Tuesday, April 15, 2008

He doesn't sell take-out

It's my coffee, and you'll drink it where I say:
Howard Schultz says he wants the Sonics back.

Nearly two years after selling Seattle's NBA franchise to Oklahoma City investors, the Starbucks mogul has hired a lawyer and is preparing to file a lawsuit against Sonics chairman Clay Bennett to rescind the July 2006 sale.

Attorney Richard Yarmuth confirmed Monday that his Seattle-based law firm, Yarmuth Wilsdon Calfo, is representing Schultz and plans to sue Bennett's Professional Basketball Club in the next two weeks.

"The damages that are being sought is to rescind, unwind the transaction," Yarmuth said a day after the team played what could have been its final home game in Seattle.

"It's not money damage. It's to have the team returned. The theory of the suit is that when the team was sold, the Basketball Club of Seattle, our team here, relied on promises made by Clay Bennett and his ownership that they desired to keep the team in Seattle and intended to make a good-faith effort to accomplish that."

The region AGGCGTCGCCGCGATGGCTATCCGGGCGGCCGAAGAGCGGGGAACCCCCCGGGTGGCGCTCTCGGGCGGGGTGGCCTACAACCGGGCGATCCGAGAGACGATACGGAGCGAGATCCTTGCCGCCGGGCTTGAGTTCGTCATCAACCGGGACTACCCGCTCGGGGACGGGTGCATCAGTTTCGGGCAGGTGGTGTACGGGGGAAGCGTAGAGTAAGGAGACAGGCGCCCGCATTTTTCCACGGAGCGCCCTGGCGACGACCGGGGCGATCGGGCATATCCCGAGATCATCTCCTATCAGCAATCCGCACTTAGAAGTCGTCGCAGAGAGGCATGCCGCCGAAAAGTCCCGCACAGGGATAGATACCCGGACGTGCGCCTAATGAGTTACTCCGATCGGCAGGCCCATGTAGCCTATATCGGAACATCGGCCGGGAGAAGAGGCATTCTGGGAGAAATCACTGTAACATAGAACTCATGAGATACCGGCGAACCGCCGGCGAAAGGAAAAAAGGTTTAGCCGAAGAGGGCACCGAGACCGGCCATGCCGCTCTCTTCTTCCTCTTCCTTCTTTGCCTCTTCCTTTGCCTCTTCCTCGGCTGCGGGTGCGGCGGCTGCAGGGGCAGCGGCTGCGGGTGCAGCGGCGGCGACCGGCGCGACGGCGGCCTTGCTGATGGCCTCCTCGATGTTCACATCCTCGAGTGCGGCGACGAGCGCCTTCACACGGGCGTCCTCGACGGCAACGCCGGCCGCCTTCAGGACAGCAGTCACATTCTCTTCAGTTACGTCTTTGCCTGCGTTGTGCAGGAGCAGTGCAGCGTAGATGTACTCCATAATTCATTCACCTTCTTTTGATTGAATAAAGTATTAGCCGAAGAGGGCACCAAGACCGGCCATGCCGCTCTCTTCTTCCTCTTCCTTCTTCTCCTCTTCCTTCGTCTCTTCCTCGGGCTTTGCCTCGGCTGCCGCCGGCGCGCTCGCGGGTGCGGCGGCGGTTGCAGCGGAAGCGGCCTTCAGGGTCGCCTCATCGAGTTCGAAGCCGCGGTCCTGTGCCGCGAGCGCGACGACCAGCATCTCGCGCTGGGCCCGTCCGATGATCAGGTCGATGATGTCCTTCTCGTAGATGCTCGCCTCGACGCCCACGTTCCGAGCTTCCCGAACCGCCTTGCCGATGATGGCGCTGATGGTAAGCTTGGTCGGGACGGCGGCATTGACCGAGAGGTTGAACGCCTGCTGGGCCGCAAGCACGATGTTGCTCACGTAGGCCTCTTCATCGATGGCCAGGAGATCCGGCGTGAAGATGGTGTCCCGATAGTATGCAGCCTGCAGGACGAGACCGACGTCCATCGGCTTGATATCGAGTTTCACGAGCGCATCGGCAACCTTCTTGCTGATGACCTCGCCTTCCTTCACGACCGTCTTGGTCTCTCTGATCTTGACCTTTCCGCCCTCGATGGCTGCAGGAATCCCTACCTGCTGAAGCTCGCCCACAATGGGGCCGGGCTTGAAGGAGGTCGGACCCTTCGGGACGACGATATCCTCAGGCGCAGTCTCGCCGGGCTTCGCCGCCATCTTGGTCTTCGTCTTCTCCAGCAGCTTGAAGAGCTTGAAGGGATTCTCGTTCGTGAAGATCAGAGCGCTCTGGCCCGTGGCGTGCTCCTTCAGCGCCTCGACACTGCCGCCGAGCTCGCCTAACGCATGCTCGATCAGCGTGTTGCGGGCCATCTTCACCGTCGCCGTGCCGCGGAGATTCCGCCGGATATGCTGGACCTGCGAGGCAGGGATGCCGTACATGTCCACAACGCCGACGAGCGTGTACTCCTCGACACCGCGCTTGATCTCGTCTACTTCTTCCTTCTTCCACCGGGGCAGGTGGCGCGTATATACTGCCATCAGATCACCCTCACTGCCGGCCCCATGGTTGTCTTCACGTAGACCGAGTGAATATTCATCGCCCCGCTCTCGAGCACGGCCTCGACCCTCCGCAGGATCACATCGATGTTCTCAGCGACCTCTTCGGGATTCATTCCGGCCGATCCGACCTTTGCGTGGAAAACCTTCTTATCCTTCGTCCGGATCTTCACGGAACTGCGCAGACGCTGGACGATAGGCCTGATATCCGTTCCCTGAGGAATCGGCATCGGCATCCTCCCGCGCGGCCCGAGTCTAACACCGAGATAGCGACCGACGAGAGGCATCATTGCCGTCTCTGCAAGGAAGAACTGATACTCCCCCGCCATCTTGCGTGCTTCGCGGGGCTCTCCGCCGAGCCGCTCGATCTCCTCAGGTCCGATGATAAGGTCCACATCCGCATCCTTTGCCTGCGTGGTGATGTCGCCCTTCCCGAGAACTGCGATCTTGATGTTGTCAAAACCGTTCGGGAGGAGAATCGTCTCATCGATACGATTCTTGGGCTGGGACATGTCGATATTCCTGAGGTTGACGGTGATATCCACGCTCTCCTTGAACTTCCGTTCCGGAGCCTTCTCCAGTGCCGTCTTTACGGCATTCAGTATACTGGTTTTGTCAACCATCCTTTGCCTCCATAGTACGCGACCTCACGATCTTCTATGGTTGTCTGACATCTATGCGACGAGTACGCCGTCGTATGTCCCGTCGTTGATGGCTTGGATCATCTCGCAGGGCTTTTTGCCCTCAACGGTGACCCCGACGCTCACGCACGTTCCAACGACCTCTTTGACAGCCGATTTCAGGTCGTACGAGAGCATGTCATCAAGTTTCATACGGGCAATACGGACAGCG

....On Aug. 2, 2006, two weeks after the sale, team co-owners Tom Ward and Aubrey McClendon e-mailed about moving the Sonics to Oklahoma City as soon as possible. The communication was after one of the original Oklahoma partners had dropped out of the ownership group.

"I don't think that you and I really want to own a team there [Seattle] either but we are better partners," Ward wrote.

On April 17 last year, Ward wrote McClendon and Bennett: "Is there any way to move here [Oklahoma City] for next season or are we doomed to have another lame duck season in Seattle?"

The exchanges detail a breach of contract, Yarmuth said. He also cites McClendon's comments last August to the (Oklahoma) Business Journal in which the billionaire founder and chief executive of Chesapeake Energy said: "We didn't buy the team to keep it in Seattle; we hoped to come here [Oklahoma City]."

"The issue is did the Oklahoma group fraudulently induce the Seattle owners, Howard Schultz and the other owners, to sell the team on a misrepresentation of their intentions at the time," Yarmuth said.

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